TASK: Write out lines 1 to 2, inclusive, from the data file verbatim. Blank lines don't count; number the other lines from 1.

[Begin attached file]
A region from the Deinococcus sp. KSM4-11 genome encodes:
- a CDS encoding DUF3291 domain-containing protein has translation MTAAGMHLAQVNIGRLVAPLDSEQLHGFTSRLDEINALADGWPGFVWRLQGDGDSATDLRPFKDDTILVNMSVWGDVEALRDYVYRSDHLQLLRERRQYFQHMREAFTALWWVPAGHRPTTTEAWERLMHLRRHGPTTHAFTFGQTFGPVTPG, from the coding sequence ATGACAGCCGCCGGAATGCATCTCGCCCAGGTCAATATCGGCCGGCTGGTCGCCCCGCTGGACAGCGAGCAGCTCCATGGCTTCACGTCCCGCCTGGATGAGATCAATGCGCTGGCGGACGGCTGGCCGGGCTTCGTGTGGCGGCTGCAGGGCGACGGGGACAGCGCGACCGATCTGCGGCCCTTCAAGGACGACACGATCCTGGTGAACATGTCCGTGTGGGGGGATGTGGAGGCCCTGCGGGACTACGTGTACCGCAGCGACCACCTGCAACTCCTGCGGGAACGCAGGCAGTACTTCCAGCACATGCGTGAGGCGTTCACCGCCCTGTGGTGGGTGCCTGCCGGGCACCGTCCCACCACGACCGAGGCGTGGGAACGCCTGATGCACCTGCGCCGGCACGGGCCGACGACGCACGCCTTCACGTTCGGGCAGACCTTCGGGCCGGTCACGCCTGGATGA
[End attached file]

A region from the Deinococcus sp. KSM4-11 genome encodes:
- a CDS encoding DUF3291 domain-containing protein has translation MTAAGMHLAQVNIGRLVAPLDSEQLHGFTSRLDEINALADGWPGFVWRLQGDGDSATDLRPFKDDTILVNMSVWGDVEALRDYVYRSDHLQLLRERRQYFQHMREAFTALWWVPAGHRPTTTEAWERLMHLRRHGPTTHAFTFGQTFGPVTPG, from the coding sequence ATGACAGCCGCCGGAATGCATCTCGCCCAGGTCAATATCGGCCGGCTGGTCGCCCCGCTGGACAGCGAGCAGCTCCATGGCTTCACGTCCCGCCTGGATGAGATCAATGCGCTGGCGGACGGCTGGCCGGGCTTCGTGTGGCGGCTGCAGGGCGACGGGGACAGCGCGACCGATCTGCGGCCCTTCAAGGACGACACGATCCTGGTGAACATGTCCGTGTGGGGGGATGTGGAGGCCCTGCGGGACTACGTGTACCGCAGCGACCACCTGCAACTCCTGCGGGAACGCAGGCAGTACTTCCAGCACATGCGTGAGGCGTTCACCGCCCTGTGGTGGGTGCCTGCCGGGCACCGTCCCACCACGACCGAGGCGTGGGAACGCCTGATGCACCTGCGCCGGCACGGGCCGACGACGCACGCCTTCACGTTCGGGCAGACCTTCGGGCCGGTCACGCCTGGATGA